US Congress members are embroiled in another fiscal standoff after the Republicans and Democrats continue to debate about raising that country’s debt ceiling above the current $31.4 trillion (R604 trillion) by June.
Failure to reach an agreement means the US would not be able to borrow more money or pay its bills. Last month, Republican speaker Kevin McCarthy introduced his party's Bill, which included their own debt increase of $1.5 trillion and significant spending cuts.
The US treasury has been releasing updates on how much money it has left in the kitty to service its obligations, with some US bills maturing in early June. It's estimated that US treasury secretary Janet Yellen and her team will have about $30 billion left of authorised expenditure by the start of June. This after a letter penned by Yellen to Congressional leaders earlier this month, stating that her department’s ability to avoid breaching the statutory debt ceiling via "special accounting manoeuvres" would be exhausted at the beginning of June.
This means US legislatures in both houses have a small window of two weeks at the most to get their house in order or default. Rand Swiss portfolio manager Viv Govender says the world cannot afford a US default, as US debt is the bedrock of global debt.
Around $500 billion of US debt is traded daily.
“If the US is downgraded, then the whole world has a high-risk profile. Global commerce infrastructure that depends on the dollar is the in-between currency for most of the global trade and the number one reserve currency. A downgrade of the US would be a catastrophic event if they did default on their debt if the debt ceiling was not raised.”
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This is not the first time that the US finds itself on the precipice of a fiscal cliff. In 2011, Congress went down to the wire, threatening the livelihoods of civil servants and global financial stability before agreeing on raising the debt ceiling.
Lloyd Miller, co-head for financial markets at ETM Analytics, says the uncertainty around this crisis is already hurting the US economy.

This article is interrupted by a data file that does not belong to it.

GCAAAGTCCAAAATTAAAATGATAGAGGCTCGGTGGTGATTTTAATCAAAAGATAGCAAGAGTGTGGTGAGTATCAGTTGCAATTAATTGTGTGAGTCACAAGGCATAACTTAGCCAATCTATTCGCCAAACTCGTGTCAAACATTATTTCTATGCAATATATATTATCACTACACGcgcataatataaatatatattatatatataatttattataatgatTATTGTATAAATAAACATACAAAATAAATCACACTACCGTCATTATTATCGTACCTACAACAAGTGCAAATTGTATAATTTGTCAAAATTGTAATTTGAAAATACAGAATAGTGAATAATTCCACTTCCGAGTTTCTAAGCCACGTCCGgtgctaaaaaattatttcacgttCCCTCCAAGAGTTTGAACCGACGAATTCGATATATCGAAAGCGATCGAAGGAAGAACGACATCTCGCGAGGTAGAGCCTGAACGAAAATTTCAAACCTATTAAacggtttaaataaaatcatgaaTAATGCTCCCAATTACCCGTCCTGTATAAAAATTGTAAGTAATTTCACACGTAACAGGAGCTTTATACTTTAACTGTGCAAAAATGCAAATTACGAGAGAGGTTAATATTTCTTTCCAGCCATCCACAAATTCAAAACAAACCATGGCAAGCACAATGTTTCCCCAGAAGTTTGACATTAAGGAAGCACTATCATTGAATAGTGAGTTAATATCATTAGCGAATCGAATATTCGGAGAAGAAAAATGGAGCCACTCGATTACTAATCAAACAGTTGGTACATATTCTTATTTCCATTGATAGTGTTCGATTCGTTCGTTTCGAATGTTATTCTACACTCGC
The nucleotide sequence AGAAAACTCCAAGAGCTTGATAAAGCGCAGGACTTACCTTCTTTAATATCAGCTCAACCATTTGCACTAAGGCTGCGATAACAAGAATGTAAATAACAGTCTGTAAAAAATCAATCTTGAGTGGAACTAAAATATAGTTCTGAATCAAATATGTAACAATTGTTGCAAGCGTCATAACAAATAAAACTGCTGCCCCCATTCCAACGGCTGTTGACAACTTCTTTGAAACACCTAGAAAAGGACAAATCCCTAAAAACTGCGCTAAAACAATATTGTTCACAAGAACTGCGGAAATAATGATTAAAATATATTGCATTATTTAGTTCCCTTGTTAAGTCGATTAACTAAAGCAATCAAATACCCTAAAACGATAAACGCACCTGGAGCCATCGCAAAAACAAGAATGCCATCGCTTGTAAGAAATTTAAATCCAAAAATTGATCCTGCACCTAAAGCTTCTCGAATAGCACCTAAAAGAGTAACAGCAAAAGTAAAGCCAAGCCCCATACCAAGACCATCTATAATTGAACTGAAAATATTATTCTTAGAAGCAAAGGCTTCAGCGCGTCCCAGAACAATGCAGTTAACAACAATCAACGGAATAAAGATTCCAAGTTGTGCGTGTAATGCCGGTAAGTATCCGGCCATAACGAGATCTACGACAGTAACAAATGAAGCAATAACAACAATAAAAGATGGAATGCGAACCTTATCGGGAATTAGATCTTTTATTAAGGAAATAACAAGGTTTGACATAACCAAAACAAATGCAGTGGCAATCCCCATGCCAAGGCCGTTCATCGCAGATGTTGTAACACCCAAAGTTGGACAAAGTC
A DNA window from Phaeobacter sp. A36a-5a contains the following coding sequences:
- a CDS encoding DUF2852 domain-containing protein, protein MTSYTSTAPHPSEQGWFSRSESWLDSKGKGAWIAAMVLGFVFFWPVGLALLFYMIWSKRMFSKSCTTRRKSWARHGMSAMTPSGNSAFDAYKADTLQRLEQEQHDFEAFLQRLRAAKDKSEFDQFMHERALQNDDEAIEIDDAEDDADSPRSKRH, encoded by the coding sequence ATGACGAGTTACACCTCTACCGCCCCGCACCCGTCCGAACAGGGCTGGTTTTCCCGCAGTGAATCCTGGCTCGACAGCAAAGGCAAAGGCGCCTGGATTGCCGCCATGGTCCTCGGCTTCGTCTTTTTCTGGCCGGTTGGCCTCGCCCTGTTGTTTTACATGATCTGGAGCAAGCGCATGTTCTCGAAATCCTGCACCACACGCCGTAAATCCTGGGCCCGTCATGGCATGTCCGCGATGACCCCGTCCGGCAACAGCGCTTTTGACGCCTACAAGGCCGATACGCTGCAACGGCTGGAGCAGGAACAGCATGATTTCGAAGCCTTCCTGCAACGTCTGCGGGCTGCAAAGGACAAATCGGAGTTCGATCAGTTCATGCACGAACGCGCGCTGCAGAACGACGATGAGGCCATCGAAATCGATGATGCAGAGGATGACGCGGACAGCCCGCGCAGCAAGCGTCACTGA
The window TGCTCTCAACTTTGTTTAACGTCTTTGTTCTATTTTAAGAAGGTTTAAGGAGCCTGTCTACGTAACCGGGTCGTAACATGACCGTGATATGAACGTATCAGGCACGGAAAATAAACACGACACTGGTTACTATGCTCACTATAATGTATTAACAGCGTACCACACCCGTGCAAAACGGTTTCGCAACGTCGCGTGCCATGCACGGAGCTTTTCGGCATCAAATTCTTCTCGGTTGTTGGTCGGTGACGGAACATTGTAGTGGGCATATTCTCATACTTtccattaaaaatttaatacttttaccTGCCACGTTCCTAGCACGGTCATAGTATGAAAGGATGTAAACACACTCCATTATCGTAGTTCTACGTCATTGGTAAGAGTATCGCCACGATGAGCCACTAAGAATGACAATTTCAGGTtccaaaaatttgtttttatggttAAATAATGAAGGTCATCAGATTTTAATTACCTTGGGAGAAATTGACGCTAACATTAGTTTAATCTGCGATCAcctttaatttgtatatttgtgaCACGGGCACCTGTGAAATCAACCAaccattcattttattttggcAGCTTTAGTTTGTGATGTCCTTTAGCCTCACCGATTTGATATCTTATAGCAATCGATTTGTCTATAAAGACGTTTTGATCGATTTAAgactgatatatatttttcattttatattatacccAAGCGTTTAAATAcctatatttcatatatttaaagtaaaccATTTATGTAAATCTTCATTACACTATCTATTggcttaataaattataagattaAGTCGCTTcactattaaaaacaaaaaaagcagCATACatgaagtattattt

“These higher borrowing rates will filter through to US consumers through higher mortgage rates and other borrowing costs. This, coupled with still-elevated inflation, threatens consumption in the US, which drives a large portion of its economic growth. Thus, the risk of a US recession rises.
“A full default will certainly lead to a recession, with unemployment to rise sharply while business and consumer confidence levels will plunge. Government payments to its employees and its suppliers will be halted, creating massive ripple effects throughout the economy. A default-induced recession will also be difficult to reverse, with government unable to deploy any counter-cyclical policies to support the economy,” Miller said.
On Monday, the local bourse opened softer, taking a cue from the Asian markets, which struggled for direction as the world awaits the outcome of negotiations between US President Joe Biden and McCarthy and others as debt default looms. Miller says a US default would send shockwaves through global markets.
“US Treasuries are seen as 'risk-free' and used as collateral for loans or as buffers against bank risk, underpinning the world’s financial markets. If the markets’ trust in the US government and its ability to repay its debt is damaged, it could lead to significant financial market volatility and likely loss within global equity markets.”
The South African rand, which has come under pressure in recent weeks, firmed slightly in early trade on Monday, after dodging a downgrade from rating agency S&P Global Ratings on Friday and expectations of a 50 to 75 basis point interest rate hike by the Reserve Bank on Thursday.
Govender says the talk of default has no doubt added to uncertainty in the world and markets.
“I have seen people talk about a 45% drop in the stock market, but I don’t think that is true. Markets might dip a bit, but a 45% dip is unlikely. It's inconceivable that they will not pay their debt even if they did technically default; the market would assume that this is a temporary [glitch]. They would obviously be a higher risk profile, but they wouldn’t react as if South Africa had defaulted on its debt.”
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There have been debates about the status of the US dollar as a reserve currency, exacerbated by talk by the Brics group of countries (Brazil, Russia, India, China and South Africa) of an independent currency of trade. And this will not help as countries like China have started to reduce their US dollar reserves. Miller says a default, even if brief, would see global investors lose confidence in the US dollar and US Treasuries.
“The US dollar’s status as the global reserve currency will be impacted. A shift away from the US dollar is gradually gaining momentum, and a failure by the US to pay its debt obligations will only serve to speed this up,” he said.